What is it about human nature that will not allow us to change the way we think … no matter how wrong we are?
Case in point: college students, despite all evidence to the contrary, still believe that once they graduate a diploma will somehow land them a dream job. Their parents believe it. Those in our higher education system believe it (or at least want to believe it).
And they are all wrong. Dead wrong.
Last week, the Society of Human Resources Professionals (SHRM) released a study that showed that 53% of recent graduates will be unemployed in 2012. Looking into the study further, however, the numbers are far worse: over one-third (36%) of those on the “employed” side of the data are working temporary contracts or have accepted part-time employment. I’m not real great at math, but that appears to mean that just 1 in 3 graduates are expected to secure traditional, full-time employment after graduation.
So why do students, parents and Higher Ed still think (as they perhaps did several decades ago) that a college degree is some golden ticket to employment? Why haven’t we adapted to the “new normal”?
One word: denial.
We hope (and hope, and hope) the economy will get better. We’re confident that we’ll defy the odds and actually get a job with a great company in our chosen fields. The data doesn’t apply to us… we’re winners.
Hopeful mindset. Terrible strategy. And we all need to do better.
What if the helicopter parents stopped assuming their kid was going to be different? What if higher education stopped assuming their school – and their students – were special?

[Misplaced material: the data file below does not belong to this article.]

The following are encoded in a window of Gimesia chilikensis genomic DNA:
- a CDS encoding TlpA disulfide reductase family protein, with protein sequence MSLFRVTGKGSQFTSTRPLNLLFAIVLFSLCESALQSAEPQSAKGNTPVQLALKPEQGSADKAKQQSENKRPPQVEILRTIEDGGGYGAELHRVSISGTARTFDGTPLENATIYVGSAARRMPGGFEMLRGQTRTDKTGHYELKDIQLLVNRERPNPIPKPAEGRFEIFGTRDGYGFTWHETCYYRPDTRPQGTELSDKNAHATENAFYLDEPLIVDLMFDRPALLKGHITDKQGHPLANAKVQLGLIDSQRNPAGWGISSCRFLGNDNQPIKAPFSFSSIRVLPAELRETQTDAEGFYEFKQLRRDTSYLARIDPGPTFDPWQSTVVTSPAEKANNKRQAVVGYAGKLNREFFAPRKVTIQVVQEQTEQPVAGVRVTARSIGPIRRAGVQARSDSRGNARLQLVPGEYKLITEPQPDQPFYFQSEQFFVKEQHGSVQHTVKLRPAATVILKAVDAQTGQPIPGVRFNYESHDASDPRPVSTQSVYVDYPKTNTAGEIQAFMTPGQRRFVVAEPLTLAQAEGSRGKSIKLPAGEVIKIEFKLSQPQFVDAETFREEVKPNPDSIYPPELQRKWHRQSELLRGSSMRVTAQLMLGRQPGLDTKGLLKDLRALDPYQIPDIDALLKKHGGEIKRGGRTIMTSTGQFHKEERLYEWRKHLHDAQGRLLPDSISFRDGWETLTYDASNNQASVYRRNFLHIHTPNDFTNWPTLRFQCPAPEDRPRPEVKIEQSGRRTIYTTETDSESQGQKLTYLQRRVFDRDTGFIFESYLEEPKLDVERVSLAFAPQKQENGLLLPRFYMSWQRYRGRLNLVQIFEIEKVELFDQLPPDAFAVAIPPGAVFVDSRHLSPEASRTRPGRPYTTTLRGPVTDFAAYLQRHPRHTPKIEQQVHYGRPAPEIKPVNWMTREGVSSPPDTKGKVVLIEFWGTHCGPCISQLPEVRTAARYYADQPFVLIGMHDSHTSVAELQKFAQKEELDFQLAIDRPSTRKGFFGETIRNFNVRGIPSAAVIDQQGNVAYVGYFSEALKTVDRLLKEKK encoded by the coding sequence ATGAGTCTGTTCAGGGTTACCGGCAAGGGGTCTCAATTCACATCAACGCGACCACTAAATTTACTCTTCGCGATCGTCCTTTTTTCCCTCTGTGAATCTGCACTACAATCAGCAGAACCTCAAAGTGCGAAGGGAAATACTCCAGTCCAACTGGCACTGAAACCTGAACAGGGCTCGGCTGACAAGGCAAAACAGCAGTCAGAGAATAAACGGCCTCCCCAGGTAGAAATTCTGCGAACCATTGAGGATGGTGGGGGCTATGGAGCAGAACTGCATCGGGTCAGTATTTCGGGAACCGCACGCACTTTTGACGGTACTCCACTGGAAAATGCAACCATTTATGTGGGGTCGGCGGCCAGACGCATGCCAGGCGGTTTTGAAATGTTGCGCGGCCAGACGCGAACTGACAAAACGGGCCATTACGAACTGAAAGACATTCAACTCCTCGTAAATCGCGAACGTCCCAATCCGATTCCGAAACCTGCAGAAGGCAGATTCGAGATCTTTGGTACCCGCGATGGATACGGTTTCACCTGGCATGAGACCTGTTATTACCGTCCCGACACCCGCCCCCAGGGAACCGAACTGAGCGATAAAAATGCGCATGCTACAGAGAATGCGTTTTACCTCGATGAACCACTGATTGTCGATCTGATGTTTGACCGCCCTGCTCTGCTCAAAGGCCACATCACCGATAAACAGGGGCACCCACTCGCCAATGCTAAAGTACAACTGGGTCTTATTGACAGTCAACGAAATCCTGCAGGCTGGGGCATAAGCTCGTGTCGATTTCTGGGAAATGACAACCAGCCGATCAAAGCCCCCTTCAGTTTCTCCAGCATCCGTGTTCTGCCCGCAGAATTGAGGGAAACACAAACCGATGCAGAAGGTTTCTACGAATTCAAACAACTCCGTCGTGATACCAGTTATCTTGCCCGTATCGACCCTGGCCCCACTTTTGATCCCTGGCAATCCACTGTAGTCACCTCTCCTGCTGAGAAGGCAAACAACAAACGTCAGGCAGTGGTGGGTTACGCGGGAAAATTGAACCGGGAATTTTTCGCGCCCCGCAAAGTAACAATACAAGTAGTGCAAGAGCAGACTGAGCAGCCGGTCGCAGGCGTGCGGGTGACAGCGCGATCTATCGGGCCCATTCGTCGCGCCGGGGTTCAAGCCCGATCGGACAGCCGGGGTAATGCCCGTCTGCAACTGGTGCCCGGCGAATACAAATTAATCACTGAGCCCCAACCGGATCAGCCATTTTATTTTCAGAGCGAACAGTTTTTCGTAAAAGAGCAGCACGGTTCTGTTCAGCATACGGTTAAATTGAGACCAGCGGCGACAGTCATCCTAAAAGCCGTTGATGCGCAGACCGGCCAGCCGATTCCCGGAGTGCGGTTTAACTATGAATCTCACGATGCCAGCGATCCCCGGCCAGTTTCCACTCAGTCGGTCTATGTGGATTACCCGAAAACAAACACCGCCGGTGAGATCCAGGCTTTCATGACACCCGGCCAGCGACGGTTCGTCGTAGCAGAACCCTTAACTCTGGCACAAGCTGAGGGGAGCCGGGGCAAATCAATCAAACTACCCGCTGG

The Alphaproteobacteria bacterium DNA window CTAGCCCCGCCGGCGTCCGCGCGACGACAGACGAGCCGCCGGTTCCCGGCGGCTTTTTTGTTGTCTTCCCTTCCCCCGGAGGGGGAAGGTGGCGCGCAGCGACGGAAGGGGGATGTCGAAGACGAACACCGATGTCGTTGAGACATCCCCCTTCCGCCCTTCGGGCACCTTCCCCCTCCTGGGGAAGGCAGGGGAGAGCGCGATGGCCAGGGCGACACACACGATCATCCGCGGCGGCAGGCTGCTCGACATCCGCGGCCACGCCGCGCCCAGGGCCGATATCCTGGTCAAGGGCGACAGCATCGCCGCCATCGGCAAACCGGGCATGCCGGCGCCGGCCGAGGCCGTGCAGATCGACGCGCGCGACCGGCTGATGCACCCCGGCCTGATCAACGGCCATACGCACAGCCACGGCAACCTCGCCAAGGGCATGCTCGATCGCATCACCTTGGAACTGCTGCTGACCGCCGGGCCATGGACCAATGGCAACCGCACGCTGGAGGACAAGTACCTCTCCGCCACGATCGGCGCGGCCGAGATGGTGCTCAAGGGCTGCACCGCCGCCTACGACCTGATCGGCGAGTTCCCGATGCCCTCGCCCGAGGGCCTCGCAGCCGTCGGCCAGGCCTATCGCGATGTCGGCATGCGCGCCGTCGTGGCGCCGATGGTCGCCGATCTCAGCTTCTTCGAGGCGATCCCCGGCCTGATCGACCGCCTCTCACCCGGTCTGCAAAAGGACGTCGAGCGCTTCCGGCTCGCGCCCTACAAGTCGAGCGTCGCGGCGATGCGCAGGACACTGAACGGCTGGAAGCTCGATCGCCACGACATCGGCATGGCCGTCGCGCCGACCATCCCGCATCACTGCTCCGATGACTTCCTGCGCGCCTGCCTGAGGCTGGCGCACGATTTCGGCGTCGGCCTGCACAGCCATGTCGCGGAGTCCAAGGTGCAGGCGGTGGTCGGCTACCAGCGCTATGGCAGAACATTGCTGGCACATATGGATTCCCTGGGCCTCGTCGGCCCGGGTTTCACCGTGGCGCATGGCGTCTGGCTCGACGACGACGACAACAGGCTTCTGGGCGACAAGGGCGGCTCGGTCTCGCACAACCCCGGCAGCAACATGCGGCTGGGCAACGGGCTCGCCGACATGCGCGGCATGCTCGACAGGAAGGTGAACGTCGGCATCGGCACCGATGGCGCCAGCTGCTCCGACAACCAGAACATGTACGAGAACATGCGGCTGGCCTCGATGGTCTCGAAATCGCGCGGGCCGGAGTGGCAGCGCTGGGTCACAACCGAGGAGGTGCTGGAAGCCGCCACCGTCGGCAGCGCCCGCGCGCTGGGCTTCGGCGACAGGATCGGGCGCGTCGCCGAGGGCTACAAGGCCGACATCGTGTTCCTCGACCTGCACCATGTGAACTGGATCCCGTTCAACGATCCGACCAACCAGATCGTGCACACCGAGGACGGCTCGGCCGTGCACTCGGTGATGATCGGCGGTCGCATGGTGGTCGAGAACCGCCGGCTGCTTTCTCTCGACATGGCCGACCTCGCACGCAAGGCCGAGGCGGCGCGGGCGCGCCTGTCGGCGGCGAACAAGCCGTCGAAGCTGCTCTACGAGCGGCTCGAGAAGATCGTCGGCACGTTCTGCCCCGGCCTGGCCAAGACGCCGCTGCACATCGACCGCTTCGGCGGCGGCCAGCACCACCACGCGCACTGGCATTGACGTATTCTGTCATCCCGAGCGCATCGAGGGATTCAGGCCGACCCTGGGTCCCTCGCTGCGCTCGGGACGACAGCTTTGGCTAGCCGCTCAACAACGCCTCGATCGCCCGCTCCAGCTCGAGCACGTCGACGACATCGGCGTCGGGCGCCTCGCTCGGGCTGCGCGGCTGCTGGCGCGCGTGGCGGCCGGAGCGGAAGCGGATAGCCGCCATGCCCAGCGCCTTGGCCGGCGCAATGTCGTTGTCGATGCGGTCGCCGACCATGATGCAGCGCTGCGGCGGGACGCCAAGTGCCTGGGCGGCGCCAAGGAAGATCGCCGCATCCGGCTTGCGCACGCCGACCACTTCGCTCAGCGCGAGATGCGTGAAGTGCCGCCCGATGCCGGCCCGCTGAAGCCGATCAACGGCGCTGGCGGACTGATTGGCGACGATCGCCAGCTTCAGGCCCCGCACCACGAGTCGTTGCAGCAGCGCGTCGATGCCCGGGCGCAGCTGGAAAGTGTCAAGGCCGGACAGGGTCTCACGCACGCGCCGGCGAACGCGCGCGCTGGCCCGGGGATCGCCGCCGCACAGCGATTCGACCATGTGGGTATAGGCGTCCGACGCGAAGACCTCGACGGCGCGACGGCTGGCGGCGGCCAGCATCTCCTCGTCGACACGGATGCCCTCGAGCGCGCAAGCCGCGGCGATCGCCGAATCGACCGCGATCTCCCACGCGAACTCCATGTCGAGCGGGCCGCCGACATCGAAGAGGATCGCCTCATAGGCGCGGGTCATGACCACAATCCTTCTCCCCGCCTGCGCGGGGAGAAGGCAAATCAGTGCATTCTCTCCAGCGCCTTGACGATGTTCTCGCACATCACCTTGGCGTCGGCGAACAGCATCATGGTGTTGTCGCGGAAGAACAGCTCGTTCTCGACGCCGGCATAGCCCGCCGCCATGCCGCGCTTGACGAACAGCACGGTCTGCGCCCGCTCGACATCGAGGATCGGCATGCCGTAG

What if the students took a good hard look at reality – and built a job search strategy around internships, networking, volunteering and the development of in-demand soft skills… instead of sticking with the “I got a degree, I deserve a job!” mentality?
What if we ALL worked together to help our young talent be successful from the moment they graduate?
We all have a role. We can all be part of the solution.
Instead, we blame others. Higher education blames the parents and students. Parents blame higher education and the political party they hate the most. Far too many students blame everyone but themselves… when in reality they are the only person on the planet ultimately responsible for their career.
No matter how much denial we employ… or how much blame we assess, the data doesn’t lie:
It’s time to embrace the “new normal” – and develop a new strategy.
[divider] Undergrad Success would like to thank YouTern for this article